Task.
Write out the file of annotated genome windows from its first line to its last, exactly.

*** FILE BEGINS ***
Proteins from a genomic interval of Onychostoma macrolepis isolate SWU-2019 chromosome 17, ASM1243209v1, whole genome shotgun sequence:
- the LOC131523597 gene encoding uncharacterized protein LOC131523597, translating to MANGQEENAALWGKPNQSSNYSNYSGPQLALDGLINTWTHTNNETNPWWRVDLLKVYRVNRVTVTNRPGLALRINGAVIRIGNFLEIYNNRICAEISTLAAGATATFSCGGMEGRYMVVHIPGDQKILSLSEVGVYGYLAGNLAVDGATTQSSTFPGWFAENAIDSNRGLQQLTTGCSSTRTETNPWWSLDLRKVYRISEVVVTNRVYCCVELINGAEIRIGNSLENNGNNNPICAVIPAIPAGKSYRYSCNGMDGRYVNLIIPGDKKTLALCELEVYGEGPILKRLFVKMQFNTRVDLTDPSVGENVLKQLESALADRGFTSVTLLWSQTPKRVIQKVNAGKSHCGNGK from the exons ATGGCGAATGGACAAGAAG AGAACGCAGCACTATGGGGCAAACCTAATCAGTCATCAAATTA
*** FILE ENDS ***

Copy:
Proteins from a genomic interval of Onychostoma macrolepis isolate SWU-2019 chromosome 17, ASM1243209v1, whole genome shotgun sequence:
- the LOC131523597 gene encoding uncharacterized protein LOC131523597, translating to MANGQEENAALWGKPNQSSNYSNYSGPQLALDGLINTWTHTNNETNPWWRVDLLKVYRVNRVTVTNRPGLALRINGAVIRIGNFLEIYNNRICAEISTLAAGATATFSCGGMEGRYMVVHIPGDQKILSLSEVGVYGYLAGNLAVDGATTQSSTFPGWFAENAIDSNRGLQQLTTGCSSTRTETNPWWSLDLRKVYRISEVVVTNRVYCCVELINGAEIRIGNSLENNGNNNPICAVIPAIPAGKSYRYSCNGMDGRYVNLIIPGDKKTLALCELEVYGEGPILKRLFVKMQFNTRVDLTDPSVGENVLKQLESALADRGFTSVTLLWSQTPKRVIQKVNAGKSHCGNGK from the exons ATGGCGAATGGACAAGAAG AGAACGCAGCACTATGGGGCAAACCTAATCAGTCATCAAATTA